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Institute For Supply Management Sustainability Research Points To Important Role Within The Profession

Institute for Supply Management released research around the state of sustainability programming, goals and progress for supply chains. Insights reflect input gathered by ISM from more than 550 respondents between February 12 and June 4, 2021.

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The survey highlights that sustainability in supply management across many organizations is still in its infancy. For example, 56% report only using Microsoft Excel to implement and manage sustainability strategy, and 62% only use Excel as a tool to measure the effectiveness of sustainability initiatives, rather than other, more advanced tools or technology.

Most sustainability programs are driven by the ultimate parent organization (86%), but a majority (54%) of sustainability work is coordinated at the level of the individual company and/or their subsidiaries. Responsibility for sustainability strategy rises to the top of organizations, with 35% reporting the Board of Directors as the highest-ranking actively participating stakeholder of their company’s sustainability goals. Chief Executive Officers followed at 28% and other C-level executives at 15% as active stakeholders.

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Sustainability thought leadership within organizations is led by corporate responsibility roles, reported at 41%, closely followed by C-level executives at 40%, and then supply management at 30%. However, execution of sustainability initiatives was said to be led by supply management (44%), followed by corporate responsibility (32%) and then C-level executives (28%).

“The research shows that strategy comes from the top down, but the execution primarily rests on the shoulders of supply management professionals,” said Thomas W. Derry, chief executive officer of ISM. “In addition, the response from practitioners indicates that most supply management professionals are using basic tools to manage the strategy and effectiveness of sustainability programs for their organization. There is room for expansion and sophistication in this realm.”

Across ISM®‘s 11 Principles of Sustainability and Social Responsibility within the environmental, social and governance (ESG) framework, respondents identified Ethics and Business Conduct (83%), Health and Safety (76%), Diversity and Inclusion (67%), Financial Integrity (65%), Environment (64%) and Supply Chain Sustainability (63%) as the six most important principles to their company. When asked to then rank their selections in order of importance, rankings were consistent with mentions, with a couple of variations. Ethics & Business Conduct and Health & Safety were again first and second, but Financial Integrity was promoted to a distant third and Diversity & Inclusion dropped to seventh place. Environment and Human Rights tied for fourth, but Supply Chain Sustainability dropped in importance.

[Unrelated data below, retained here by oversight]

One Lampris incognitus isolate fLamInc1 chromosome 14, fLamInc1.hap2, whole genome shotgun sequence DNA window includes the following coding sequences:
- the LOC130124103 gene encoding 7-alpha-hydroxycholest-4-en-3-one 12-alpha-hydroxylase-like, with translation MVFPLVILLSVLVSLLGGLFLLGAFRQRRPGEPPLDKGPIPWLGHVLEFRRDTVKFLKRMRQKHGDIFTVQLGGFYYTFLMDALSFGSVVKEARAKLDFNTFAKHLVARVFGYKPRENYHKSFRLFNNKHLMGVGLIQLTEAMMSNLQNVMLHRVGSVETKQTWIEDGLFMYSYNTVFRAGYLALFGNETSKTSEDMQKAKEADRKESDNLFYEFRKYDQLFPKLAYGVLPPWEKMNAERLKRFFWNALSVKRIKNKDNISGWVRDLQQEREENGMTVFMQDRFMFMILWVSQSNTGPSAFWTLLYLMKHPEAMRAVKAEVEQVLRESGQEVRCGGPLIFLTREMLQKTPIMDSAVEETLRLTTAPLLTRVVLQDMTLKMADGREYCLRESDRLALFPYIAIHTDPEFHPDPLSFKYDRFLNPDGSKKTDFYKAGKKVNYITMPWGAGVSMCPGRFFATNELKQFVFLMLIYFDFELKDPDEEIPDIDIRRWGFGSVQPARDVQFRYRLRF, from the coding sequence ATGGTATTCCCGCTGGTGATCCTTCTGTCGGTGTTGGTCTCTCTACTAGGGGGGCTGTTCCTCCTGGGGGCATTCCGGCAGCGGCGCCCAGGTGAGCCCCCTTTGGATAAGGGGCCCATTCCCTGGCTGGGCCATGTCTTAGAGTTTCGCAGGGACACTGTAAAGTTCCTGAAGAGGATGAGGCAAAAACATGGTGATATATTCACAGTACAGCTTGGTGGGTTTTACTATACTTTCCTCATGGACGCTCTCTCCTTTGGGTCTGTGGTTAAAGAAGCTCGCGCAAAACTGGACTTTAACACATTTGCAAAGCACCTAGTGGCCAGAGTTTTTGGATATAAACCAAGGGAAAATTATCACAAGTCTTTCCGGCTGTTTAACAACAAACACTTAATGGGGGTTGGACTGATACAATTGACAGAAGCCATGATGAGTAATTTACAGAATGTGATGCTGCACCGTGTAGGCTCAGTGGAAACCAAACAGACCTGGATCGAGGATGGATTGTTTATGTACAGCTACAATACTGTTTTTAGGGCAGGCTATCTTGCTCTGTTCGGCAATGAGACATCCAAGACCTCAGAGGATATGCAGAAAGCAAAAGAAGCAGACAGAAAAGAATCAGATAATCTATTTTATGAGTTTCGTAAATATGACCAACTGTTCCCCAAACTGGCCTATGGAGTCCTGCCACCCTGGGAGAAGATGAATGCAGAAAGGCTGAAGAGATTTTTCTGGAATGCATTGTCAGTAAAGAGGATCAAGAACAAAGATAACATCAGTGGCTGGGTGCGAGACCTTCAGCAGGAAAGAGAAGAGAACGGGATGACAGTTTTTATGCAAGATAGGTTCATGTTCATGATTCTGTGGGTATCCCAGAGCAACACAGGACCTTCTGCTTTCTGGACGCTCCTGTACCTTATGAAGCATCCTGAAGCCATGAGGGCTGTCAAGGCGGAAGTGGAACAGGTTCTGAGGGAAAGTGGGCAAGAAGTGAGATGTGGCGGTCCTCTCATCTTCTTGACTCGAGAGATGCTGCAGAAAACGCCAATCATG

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When asked about sustainability goals of their suppliers, 25% of respondents said that their company requires critical Tier-1 suppliers to establish long-term and short-term sustainability goals. Thirty-six percent are considering requiring goals of their critical suppliers. As for sustainability programs, 27% say there are no plans to require their critical Tier-1 suppliers to establish a program. Thirty-four percent, however, are either actively developing program requirements (12%) or they require their Tier-1 suppliers to have a sustainability program (22%). For lower-tier suppliers, a majority (61%) say that their company includes them (18%), are rolling out requirements (4%), are actively developing their strategy to do so (10%), or are considering including lower-tier suppliers in their sustainability strategy (29%).

Survey respondents were fairly split between the manufacturing (53%) and services (47%) sectors. A slight majority (52%) hold a manager or individual contributor job level, and 47% reported a job title of director and above. In terms of company size, 62% of respondents come from a company with an annual gross revenue of $500M and above.

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